It is seeking $1bn from each lender as the economy is buffeted by energy price shocks from the Ukraine war.
Published On 3 Aug 2022
Bangladesh is seeking assistance from the World Bank and Asian Development Bank amid efforts to bolster its foreign exchange reserves, according to people familiar with the matter.
The government wrote letters to the two lenders seeking $1 billion each from them to help the economy cope with the ripple effects of the war in Ukraine and energy price shocks, said the people, who asked not to be named because the matter is not public yet.
The requests come days after the government sought a loan from the International Monetary Fund, in a move seen as a pre-emptive measure to shore up the country’s foreign exchange reserves amid concerns over contagion risks. South Asian neighbors Sri Lanka and Pakistan are already in talks with the IMF for loans to tide over crises in their respective economies.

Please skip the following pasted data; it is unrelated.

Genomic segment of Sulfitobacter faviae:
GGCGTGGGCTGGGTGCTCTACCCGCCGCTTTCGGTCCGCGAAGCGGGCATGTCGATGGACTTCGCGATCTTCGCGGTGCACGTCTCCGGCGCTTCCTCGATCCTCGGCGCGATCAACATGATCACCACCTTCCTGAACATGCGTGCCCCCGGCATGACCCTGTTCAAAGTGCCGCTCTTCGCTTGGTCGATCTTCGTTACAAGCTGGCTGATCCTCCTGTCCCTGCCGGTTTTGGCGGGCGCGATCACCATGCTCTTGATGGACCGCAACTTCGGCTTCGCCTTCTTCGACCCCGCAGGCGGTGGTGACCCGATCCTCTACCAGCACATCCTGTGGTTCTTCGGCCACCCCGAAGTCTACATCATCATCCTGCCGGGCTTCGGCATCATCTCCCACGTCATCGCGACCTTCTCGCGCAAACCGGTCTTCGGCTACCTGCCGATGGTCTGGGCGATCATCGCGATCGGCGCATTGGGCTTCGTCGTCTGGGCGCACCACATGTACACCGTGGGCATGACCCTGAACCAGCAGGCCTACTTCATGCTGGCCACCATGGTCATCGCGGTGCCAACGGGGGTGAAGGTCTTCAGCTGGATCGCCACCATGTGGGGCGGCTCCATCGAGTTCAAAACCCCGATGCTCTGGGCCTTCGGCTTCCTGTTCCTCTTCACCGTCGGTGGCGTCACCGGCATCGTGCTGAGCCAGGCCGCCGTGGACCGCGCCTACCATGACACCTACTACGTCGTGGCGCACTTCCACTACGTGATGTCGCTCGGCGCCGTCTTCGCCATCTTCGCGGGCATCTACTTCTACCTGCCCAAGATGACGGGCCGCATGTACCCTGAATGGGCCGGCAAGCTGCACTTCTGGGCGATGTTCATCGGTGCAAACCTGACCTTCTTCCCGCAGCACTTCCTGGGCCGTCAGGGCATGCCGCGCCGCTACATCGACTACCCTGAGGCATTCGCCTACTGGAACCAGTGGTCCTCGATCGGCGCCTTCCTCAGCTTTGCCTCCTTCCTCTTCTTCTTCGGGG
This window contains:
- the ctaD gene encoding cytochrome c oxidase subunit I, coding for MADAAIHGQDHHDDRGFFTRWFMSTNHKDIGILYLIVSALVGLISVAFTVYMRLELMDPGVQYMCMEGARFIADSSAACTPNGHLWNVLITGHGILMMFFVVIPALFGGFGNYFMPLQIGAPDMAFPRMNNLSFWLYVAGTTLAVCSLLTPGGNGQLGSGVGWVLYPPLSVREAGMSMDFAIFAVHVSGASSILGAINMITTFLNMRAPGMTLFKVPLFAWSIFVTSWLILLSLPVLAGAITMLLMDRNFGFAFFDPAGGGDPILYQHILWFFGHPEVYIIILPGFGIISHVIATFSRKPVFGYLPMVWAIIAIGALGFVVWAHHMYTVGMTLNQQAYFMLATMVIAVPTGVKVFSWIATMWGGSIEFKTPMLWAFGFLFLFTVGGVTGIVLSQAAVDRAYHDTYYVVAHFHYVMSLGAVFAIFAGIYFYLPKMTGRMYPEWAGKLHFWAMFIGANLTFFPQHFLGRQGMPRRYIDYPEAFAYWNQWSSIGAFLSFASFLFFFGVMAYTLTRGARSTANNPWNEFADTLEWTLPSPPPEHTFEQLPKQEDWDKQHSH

“Not only the IMF, but we will also go to the World Bank and the ADB,” Bangladesh Finance Minister AHM Mustafa Kamal said at a media briefing in Dhaka on July 27. Phone calls to Kamal, and Sharifa Khan, secretary of the economic relations division — a government unit that mobilizes external assistance — remained unanswered.
Bangladesh’s foreign exchange reserves slipped to $39.48 billion as of July 27 from $45.7 billion a year earlier. The country’s trade deficit widened to a record $33.3 billion in the fiscal year ended June.
The government and the ADB opened initial discussions on at least four projects, including $250 million in loans for economic recovery from the pandemic, one of the people said.
Another project to help rebuild after floods that devastated the northeastern region is expected to receive as much as $250 million in loans. Discussions are ongoing between the government and the ADB, the person said, without giving more details.
On Wednesday, Kamal told a press conference in Dhaka that the pressure on consumer prices would ease in a month, and the taka would stabilize.
The economy would get back on track “very soon,” he added.